Stitchers: Season 1
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Stitchers: Season 1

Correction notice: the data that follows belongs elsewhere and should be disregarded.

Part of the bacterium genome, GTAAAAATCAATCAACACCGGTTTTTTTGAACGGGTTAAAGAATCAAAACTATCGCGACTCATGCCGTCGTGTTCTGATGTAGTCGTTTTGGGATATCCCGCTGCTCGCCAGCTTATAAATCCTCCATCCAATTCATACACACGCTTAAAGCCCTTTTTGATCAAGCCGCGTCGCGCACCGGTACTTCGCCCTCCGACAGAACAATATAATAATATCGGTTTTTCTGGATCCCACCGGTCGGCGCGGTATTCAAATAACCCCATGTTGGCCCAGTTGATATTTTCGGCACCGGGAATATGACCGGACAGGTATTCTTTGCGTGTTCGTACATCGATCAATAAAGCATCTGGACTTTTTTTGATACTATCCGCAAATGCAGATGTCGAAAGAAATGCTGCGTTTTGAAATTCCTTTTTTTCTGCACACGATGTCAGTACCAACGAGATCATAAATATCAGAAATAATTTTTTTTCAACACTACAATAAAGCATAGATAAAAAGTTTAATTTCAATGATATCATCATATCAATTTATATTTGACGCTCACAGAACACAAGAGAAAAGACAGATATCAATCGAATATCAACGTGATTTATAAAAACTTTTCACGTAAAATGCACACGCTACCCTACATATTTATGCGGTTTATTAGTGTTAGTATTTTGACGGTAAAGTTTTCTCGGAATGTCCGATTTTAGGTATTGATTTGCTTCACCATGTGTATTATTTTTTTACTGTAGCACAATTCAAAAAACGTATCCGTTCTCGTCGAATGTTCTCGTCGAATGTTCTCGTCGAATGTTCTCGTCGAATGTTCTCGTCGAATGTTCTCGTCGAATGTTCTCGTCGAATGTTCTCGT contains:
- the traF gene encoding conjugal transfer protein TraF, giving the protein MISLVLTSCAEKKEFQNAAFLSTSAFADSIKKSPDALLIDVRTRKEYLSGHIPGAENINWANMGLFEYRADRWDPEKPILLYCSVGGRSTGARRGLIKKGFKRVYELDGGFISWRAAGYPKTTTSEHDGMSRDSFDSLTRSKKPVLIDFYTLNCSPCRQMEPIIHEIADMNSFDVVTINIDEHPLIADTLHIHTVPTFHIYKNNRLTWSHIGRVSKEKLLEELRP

Streaming video services began appearing I didn’t see them making a significant impact in the way that I collect movies and television shows. After all I had a huge amount of DVDs of a growing number of Blu-rays and thanks to my upgrade to high-definition cable I was able to retire my VCR players and record current shows on the new DVR. Then, an increasing number of TV shows appeared on streaming services such as Amazon Prime and Netflix as original content. I began receiving season passes from the networks to review the new showers. In a very short time, I found myself following more television series that I could record. During the path defined by most new technology something that began as a convenience has become required. This new outlet for providing new material to the public has become a testing ground for many networks, including the rapid rise of the streaming services. A substantial number of these shows are doomed never reieving a released on DVD, so the only way to add them to your collection is their own them on the streaming services. One series that managed to capture my imagination was a science fiction series, ‘Stitchers,' originally produced by the ABC Family network later rebranded to Freeform. The basis of the premise concerns a secret government organization has developed the technology to connect the mind of an operator with that of the recently dead person. The process is called Stitching is governed by some severe limitations such as time passed since death and the degree of cerebral damage. The concept of inserting yourself into the mind of another has been a staple science fiction for many years. Usually, thse circmstances are manifested by the ability to enter someone’s dream or, as in the enigmatic sci-fi classic, ‘Fringe,' technology that allows the living to peer into the mind of the recently deceased. So far the series has not been included in any DVD release schedule Amazon Prime or Vudu remain the best sources.